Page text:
REVIEW: Frank Miller Presents' Ronin: Book Two #1 - CBR - Comic Book Resources

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Frank Miller, Philip Tan, and Daniel Henriques titillate the senses in Ronin: Book Two #1 -- the direct sequel to Miller's seminal 1983 series.

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Ronin Book Two #1
Ronin: Book Two #1

Writer: Frank Miller

Artist: Philip Tan, Daniel Henriques

Letterer: John Workman

Cover Artist: Philip Tan, Daniel Henriques

Publisher: Frank Miller Presents

Price: $7.99

Release Date: 2022-11-23

Colorist: N/A

Celebrated writer Frank Miller has teamed up with former DC publisher Dan DiDio to launch a new comic book publishing company, Frank Miller Presents. One of its first releases is Ronin: Book Two #1, which is written and laid out by Miller, drawn by Philip Tan and Daniel Henriques, and lettered by John Workman. The issue takes readers back into the Ronin universe, which Miller first created in 1983.

The first installment of this six-part miniseries is a direct sequel to Ronin. The story centers around Casey and her son. The two of them are traveling across a dystopian version of America. Casey recalls the events of the past and how they impact her current situation. Naturally, the two of them encounter trouble, which they face head-on.

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While Ronin: Book 2 #1 catches the reader up on the events of Ronin, it is the briefest of overviews. New readers will definitely benefit from picking up the original before diving into this series. Fortunately for those who love and appreciate the original samurai cyberpunk tone of Ronin, Miller picks up where he left off, as this story flows with similar narrative beats and visceral poetry. He's never been shy about applying dense prosaic captions or dialogue, and this issue is no exception, setting it apart from a lot of contemporary comics.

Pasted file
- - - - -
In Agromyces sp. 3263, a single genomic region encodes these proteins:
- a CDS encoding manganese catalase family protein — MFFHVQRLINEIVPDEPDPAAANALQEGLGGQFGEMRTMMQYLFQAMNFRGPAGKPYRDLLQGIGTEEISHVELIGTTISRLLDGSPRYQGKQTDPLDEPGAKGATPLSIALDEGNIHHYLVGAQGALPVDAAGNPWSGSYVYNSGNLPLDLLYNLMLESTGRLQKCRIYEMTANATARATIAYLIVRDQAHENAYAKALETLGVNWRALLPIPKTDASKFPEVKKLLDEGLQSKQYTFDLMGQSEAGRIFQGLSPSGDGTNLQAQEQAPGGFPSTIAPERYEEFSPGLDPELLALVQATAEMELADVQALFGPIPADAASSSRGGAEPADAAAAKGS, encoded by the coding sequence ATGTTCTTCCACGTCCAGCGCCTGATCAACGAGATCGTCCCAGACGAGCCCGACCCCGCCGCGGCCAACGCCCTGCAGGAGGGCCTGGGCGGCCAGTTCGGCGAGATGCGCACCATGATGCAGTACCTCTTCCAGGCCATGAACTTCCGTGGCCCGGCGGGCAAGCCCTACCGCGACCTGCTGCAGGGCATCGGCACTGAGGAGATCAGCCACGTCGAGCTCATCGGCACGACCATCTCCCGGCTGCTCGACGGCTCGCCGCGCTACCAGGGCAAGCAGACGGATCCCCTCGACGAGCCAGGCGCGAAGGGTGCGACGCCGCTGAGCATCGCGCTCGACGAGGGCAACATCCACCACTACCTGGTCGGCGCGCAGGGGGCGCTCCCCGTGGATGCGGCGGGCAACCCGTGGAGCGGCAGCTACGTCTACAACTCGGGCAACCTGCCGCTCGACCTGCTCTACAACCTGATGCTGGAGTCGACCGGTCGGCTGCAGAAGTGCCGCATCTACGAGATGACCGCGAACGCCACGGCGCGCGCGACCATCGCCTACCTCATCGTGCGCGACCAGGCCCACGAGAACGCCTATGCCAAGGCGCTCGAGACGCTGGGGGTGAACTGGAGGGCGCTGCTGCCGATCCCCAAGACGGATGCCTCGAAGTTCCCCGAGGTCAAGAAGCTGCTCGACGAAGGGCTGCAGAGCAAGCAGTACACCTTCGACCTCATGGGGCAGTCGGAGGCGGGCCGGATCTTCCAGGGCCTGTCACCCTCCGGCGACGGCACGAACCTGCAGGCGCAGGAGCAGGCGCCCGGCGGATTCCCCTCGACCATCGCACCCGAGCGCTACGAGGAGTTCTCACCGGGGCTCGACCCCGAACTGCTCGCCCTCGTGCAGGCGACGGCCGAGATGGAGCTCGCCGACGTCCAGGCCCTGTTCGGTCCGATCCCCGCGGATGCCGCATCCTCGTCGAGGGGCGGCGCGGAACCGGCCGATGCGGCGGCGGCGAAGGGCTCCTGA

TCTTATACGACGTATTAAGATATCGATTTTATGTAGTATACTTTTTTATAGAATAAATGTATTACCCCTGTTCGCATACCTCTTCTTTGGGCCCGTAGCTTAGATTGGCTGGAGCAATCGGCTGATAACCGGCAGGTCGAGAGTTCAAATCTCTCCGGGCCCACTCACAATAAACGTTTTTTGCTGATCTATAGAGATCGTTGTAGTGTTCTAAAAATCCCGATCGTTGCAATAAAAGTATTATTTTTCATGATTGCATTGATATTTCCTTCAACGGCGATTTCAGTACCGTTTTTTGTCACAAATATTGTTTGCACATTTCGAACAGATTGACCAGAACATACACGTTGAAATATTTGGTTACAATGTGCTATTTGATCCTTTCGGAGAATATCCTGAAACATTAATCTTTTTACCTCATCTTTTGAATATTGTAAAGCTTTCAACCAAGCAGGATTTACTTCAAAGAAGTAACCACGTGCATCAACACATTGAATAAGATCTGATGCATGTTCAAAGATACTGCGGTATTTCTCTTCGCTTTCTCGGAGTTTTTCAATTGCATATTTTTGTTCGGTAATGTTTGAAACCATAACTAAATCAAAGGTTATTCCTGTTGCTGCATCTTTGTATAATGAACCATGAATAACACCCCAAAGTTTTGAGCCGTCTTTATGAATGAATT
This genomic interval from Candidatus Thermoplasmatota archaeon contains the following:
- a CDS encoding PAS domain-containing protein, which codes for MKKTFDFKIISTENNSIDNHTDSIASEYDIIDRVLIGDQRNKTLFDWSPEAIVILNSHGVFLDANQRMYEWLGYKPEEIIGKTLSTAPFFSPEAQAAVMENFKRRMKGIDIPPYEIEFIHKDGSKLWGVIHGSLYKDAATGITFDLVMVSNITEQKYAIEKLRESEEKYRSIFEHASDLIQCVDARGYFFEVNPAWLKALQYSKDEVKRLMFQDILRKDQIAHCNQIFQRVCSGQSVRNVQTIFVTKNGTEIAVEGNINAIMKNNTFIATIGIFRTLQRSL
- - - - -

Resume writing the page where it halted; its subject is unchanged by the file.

While Miller is known for his edgier and hard-boiled approach to storytelling, most people don't give him enough credit for how funny he can be as well. There are one or two genuinely funny moments in Ronin: Book 2 #1 that help to break up the tension -- even if they contrast with the gravity of the artwork. It helps to break the ice and ensure the reader understands this is also meant to be fun and to not take everything too seriously.

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Tan and Henriques' artwork takes an astonishing new approach to the Ronin world. Miller's influence on the layouts is clear, but Tan and Henriques' art adds a whole new dimension. The artists recently worked together on The Last Shadowhawk #1, and they bring the same energy and boldness to Ronin: Book 2 #1. They pore over every detail in every single panel. Without a shadow of a doubt, their outstanding illustrations lend themselves well to the panoramic, black-and-white design of this comic.

Considering the history and critically acclaimed success of Ronin, it would have been all too easy for Miller to shop the follow-up to DC or other publishers. What's clear here is he made the best possible decision to release this through Frank Miller Presents. Miller's work takes full advantage of his unbridled freedom to explore and produce radical ideas that may not fit in with traditional publishers. Ronin: Book 2 #1 takes the reader back to a different era and unshackles the expectations for what comics should be. Put simply, it's unlike anything else out there right now.

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